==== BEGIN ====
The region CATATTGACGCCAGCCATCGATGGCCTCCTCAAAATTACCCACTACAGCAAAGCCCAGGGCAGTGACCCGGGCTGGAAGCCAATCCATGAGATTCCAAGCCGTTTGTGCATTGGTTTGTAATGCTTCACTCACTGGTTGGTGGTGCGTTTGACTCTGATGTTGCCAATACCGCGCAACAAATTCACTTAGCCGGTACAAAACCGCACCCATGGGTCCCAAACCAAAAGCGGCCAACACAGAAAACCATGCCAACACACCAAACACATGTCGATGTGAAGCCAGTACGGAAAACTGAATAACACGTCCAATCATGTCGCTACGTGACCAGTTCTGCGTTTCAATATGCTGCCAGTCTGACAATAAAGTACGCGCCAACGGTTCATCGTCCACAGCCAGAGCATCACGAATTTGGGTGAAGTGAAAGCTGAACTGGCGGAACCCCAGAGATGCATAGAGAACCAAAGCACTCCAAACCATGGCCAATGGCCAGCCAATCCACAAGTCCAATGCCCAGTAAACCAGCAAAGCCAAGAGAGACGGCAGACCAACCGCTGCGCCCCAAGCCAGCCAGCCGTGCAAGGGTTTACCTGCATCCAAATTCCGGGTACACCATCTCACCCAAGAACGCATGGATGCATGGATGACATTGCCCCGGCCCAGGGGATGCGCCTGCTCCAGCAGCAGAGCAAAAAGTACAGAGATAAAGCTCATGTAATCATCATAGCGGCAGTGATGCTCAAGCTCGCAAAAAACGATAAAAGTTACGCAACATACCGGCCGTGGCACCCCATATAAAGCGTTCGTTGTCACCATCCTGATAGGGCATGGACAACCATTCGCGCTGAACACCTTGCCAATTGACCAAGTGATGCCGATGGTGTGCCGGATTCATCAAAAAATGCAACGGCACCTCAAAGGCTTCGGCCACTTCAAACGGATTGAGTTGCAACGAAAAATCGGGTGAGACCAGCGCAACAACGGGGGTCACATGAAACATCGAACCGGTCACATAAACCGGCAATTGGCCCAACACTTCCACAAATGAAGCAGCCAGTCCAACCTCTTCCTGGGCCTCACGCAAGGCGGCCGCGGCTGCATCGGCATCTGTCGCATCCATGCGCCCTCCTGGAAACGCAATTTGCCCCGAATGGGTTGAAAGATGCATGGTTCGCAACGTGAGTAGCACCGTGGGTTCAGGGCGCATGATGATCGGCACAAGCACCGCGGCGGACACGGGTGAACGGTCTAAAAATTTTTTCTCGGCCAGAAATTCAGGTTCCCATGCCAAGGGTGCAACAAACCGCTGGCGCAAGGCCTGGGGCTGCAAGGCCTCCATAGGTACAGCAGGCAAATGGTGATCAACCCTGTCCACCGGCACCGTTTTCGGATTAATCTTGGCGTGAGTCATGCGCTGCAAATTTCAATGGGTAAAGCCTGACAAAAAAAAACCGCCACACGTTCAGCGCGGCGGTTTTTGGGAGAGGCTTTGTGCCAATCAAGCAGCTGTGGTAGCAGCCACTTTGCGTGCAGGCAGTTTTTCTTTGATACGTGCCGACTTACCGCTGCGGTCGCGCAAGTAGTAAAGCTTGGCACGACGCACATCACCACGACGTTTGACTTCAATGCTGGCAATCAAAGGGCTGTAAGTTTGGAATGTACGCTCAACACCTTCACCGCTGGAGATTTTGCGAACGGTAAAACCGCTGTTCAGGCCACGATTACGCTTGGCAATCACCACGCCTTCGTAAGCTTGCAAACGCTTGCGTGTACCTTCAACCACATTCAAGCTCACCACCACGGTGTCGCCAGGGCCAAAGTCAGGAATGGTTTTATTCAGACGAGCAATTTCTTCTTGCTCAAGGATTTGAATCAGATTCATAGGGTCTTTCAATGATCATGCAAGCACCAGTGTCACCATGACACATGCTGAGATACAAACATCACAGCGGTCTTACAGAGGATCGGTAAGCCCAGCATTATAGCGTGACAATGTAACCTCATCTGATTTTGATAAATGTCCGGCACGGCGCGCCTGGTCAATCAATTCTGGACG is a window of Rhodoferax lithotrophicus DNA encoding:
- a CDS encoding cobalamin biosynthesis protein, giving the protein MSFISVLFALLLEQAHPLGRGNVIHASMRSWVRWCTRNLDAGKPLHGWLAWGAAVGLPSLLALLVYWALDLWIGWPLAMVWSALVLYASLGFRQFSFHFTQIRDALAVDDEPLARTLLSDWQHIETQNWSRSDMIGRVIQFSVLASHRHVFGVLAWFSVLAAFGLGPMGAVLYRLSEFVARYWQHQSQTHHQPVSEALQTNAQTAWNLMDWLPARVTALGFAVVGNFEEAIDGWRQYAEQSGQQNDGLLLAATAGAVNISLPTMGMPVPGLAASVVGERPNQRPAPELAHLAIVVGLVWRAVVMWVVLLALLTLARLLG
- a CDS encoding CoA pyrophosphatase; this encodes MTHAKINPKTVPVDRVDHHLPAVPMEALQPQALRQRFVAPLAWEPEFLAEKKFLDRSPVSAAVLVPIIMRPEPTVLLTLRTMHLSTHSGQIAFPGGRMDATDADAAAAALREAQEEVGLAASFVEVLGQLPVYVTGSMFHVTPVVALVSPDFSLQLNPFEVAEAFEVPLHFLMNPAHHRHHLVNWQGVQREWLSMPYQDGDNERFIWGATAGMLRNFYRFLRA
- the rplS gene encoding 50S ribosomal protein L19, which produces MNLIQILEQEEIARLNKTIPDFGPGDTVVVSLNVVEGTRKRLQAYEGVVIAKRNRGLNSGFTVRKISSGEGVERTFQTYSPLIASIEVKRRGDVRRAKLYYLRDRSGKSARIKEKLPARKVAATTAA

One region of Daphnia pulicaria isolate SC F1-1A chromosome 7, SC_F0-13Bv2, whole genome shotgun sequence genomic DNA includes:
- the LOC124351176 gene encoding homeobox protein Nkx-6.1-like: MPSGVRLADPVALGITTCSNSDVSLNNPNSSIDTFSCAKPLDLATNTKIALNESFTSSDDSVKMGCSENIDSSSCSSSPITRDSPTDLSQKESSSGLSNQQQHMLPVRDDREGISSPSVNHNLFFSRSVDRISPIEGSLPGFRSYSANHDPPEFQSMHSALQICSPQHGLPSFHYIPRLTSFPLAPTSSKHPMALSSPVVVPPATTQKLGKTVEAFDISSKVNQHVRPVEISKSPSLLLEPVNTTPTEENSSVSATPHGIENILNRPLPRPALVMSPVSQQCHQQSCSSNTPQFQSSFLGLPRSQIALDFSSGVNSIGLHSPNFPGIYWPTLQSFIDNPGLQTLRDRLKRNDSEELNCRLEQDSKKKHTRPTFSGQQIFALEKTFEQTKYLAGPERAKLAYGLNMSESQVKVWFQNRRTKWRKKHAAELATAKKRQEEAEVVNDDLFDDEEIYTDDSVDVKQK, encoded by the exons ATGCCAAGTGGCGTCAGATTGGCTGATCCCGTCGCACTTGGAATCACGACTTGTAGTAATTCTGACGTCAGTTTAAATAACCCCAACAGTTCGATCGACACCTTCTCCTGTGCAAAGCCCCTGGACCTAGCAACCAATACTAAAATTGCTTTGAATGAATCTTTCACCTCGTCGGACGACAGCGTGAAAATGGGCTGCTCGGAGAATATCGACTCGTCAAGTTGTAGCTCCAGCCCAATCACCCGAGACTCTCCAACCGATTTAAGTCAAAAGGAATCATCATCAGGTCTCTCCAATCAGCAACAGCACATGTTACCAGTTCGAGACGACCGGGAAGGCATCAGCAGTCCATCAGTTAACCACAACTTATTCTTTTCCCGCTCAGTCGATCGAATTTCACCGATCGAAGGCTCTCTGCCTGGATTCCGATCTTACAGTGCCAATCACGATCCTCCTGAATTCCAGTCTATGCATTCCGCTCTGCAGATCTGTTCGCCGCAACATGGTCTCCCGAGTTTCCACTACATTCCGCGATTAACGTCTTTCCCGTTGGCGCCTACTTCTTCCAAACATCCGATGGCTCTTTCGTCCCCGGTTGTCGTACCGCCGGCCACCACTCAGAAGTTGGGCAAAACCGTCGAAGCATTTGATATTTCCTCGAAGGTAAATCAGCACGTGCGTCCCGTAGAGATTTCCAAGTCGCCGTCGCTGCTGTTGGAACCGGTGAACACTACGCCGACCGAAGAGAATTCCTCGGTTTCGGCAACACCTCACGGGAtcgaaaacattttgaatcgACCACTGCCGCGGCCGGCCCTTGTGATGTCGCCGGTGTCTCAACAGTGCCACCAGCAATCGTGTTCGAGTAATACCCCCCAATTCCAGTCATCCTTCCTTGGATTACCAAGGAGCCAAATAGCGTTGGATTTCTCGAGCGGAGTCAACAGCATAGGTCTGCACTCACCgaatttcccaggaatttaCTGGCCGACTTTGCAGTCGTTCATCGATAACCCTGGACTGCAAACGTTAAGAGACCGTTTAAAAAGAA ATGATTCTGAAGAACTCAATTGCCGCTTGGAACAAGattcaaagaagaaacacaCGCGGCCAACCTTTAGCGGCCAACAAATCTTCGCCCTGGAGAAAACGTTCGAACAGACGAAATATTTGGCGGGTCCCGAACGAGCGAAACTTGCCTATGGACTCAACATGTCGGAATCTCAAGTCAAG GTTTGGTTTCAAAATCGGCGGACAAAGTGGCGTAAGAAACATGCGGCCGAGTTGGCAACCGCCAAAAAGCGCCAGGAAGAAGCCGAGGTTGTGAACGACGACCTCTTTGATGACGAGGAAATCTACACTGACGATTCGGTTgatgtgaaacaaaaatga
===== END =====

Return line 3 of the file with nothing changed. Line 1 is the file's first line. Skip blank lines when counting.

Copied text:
- a CDS encoding CoA pyrophosphatase; this encodes MTHAKINPKTVPVDRVDHHLPAVPMEALQPQALRQRFVAPLAWEPEFLAEKKFLDRSPVSAAVLVPIIMRPEPTVLLTLRTMHLSTHSGQIAFPGGRMDATDADAAAAALREAQEEVGLAASFVEVLGQLPVYVTGSMFHVTPVVALVSPDFSLQLNPFEVAEAFEVPLHFLMNPAHHRHHLVNWQGVQREWLSMPYQDGDNERFIWGATAGMLRNFYRFLRA